Article: The Many Faces of Mood Dysregulation in Adolescents and Middle Schoolers

Middle school and adolescence can be a particularly challenging time, not only for kids but for parents as well. Emotions often run high within a rapidly changing landscape that affects all areas of the adolescent’s life: school pressures increase, peer pressures take on new and challenging twists and all amidst mood altering hormonal changes. Parents may begin to notice an increase in feelings of sadness, irritability, anxiousness or increased anger as their child tries to navigate the changes. Social skills difficulties in elementary school may begin to pose bigger problems with friends as relationships become more complicated. Similarly, shy or anxious kids without the needed skills to navigate the bumpy terrain may feel overwhelmed and start to avoid social situations in general, or may even begin to avoid school. Some adolescents resort to substance use in order to fit in or to try to manage their feelings. All of this is further compounded by difficulties which may be occurring within the home.

When a person feels like they are often overwhelmed and unable to control their mood, this is referred to as “Mood Dysregulation” and usually results in behavior changes as mentioned above. Sometimes it can be hard to tease out what is normal developmental upheaval that the child is able to cope with and when it is a good time for parents to intervene and obtain additional professional support. Often, this support may involve providing skills so that their child has the tools necessary to tolerate his/her distress and learn to control emotions versus being controlled by them. A consultation with a professional can help in deciding steps to take that will be of the most benefit to the child and the family as well.

Clearly every child (and adult for that matter), has times when they feel sad or discouraged and may act irritably. However, if there is a persistent pattern of sadness, hopeless thoughts, lack of interest in previously enjoyed activities and/or sleep and eating disturbances, a mood disorder such as Depression, Dysthymia, or Bipolar Disorder may be present and early intervention and treatment are essential. A misconception about childhood and adolescent mood disorders is that these disorders present as they do in adults. The youth’s specific developmental stage plays a key role in how symptoms manifest. For instance, depression in children and adolescents may look less like sadness and more like anger, irritability and frustration. There may be angry outbursts at home, a refusal to go to school or join in family or extracurricular activities that were once enjoyed. The adolescent may withdraw, spending much time alone in their room or sleeping much of the day. Mood disorders may also manifest in somatic complaints: stomach aches, nausea, headaches and fatigue. These symptoms can affect all areas of the child/adolescent’s life resulting in poorer academic performance, difficulties in maintaining relationships with friends and furthermore, can interfere with desires, needs and dreams.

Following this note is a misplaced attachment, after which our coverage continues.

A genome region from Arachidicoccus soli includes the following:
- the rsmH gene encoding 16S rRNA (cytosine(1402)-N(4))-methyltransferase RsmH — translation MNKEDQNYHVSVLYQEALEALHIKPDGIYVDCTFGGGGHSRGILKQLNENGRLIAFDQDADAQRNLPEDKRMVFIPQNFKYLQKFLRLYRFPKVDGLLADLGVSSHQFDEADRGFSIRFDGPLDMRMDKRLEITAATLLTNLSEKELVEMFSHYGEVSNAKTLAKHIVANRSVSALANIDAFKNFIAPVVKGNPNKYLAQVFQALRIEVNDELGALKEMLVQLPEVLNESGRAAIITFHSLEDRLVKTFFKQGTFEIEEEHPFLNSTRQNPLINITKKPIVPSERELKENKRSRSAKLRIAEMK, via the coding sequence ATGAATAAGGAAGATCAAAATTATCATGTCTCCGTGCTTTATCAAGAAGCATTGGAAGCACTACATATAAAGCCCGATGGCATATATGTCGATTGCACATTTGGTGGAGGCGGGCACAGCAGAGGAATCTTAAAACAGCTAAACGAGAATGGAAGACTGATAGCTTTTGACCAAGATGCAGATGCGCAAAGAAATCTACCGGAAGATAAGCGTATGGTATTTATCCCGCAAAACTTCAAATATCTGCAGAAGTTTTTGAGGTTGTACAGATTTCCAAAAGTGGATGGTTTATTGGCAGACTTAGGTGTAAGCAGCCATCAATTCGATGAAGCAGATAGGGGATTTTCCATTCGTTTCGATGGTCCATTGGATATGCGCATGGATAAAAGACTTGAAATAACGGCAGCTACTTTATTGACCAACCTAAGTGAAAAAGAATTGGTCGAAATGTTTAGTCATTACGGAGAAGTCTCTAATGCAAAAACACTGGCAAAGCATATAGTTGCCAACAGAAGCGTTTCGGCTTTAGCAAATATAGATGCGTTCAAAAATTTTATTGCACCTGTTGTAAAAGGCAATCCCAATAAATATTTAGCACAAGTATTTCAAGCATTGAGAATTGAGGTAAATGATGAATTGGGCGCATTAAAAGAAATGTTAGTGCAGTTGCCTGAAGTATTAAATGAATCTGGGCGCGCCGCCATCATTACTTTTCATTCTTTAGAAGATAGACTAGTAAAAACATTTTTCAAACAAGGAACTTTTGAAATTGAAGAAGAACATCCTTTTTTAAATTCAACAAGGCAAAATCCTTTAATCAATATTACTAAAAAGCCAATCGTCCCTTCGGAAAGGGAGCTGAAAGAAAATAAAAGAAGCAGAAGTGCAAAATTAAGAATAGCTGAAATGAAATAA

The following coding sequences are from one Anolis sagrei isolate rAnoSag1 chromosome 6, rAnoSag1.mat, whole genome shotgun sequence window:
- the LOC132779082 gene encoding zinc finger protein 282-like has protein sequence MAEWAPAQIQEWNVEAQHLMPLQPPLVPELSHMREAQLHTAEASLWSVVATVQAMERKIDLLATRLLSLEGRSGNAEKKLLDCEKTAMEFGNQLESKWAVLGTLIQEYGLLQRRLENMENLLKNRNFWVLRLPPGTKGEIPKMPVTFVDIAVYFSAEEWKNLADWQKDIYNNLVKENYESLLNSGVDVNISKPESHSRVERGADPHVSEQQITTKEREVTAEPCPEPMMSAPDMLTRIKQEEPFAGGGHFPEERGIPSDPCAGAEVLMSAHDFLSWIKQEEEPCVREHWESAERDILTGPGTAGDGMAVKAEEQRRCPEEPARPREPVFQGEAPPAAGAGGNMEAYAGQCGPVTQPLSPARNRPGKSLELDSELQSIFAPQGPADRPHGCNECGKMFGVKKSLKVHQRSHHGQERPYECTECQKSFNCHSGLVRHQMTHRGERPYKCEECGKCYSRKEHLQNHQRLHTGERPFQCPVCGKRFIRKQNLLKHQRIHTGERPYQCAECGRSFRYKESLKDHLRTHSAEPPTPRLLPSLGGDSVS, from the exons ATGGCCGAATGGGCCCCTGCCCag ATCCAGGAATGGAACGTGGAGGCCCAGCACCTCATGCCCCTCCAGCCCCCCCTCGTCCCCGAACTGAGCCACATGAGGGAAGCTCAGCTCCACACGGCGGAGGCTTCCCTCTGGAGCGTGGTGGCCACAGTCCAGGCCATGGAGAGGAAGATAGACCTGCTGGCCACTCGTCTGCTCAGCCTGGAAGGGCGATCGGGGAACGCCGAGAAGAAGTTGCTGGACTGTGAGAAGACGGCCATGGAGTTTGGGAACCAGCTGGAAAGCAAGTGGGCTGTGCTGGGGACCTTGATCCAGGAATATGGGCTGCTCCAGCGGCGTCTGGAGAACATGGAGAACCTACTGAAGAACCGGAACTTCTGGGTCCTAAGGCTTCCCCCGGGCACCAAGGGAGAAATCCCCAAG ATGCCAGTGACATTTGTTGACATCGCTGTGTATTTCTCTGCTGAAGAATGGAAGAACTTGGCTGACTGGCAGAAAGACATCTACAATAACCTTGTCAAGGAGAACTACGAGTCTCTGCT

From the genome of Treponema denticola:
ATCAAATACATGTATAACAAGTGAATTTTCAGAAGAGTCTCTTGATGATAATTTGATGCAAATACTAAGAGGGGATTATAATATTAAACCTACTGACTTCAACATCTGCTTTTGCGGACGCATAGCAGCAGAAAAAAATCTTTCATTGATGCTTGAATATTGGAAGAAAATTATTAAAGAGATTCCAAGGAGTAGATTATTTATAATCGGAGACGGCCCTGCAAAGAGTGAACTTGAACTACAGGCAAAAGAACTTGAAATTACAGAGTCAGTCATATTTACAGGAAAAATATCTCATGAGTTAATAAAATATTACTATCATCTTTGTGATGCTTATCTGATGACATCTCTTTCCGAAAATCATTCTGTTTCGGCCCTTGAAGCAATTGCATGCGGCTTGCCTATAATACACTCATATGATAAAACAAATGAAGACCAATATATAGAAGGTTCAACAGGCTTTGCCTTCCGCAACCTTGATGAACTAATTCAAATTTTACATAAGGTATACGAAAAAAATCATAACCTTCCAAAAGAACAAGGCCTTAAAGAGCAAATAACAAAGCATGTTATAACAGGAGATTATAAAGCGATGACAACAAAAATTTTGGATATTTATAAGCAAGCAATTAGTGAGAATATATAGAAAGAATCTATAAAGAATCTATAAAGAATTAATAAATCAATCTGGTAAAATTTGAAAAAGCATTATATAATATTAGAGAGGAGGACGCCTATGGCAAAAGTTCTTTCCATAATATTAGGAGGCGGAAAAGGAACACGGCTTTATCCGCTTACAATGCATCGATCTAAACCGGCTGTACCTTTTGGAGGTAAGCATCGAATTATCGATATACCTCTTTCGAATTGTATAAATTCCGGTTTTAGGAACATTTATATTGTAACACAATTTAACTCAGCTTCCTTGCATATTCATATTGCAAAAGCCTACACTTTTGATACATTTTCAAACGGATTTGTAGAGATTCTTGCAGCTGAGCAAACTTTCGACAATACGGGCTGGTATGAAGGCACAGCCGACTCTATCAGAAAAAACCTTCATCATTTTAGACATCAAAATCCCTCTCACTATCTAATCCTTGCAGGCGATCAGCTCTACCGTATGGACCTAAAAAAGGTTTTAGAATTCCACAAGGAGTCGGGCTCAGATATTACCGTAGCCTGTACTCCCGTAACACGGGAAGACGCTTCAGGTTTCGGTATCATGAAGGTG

A child or adolescent struggling with Mood Dysregulation and/or an actual Mood Disorder may say he or she feels sad or guilty or may even deny experiencing any difficulties at all. Young people often have a hard time identifying and expressing their feelings. As stated, it is also hard for parents to discern what is or is not a normal stage of development. Additionally, these behaviors present in a range of intensity and can be subtle. Checking in with your child and being involved in daily activities can help a parent to identify patterns and changes. Contact with teachers, coaches and pediatric appointments can assist in detection. Early intervention and treatment can provide the child/adolescent with the skills needed to face this challenging time and can help him or her to identify, untangle and cope with negative thoughts and feelings.

At The Koch Center, we understand the complexities involved in working with children and adolescents exhibiting Mood Dysregulation. Our first step is a thorough assessment to begin to understand the pertinent issues and to devise a treatment plan to address them. Treatment recommendations are customized and vary according to the needs of each individual and his or her family. Our Dialectical Behavior Therapy (DBT) skills groups are often very effective in teaching parents and the child specific skills and strategies that help one to tolerate distress and regulate emotions so that the individual feels in control of his or her feelings, not controlled by them. Our staff includes professionals skilled at providing individual and family therapy as well as parenting guidance. When appropriate, our social skills programs can help in terms of fitting in with peers and our child and adolescent psychiatrists are available for medication consultation and treatment when indicated. Due to the increase in rates of school avoidance and refusal, we have instituted a specific DBT School Refusal Program to help families and kids return to school and attend regularly. For more information or to schedule an evaluation for your child or adolescent, please call 201-670-6450 ext. 1 or visit our website

Comments are closed.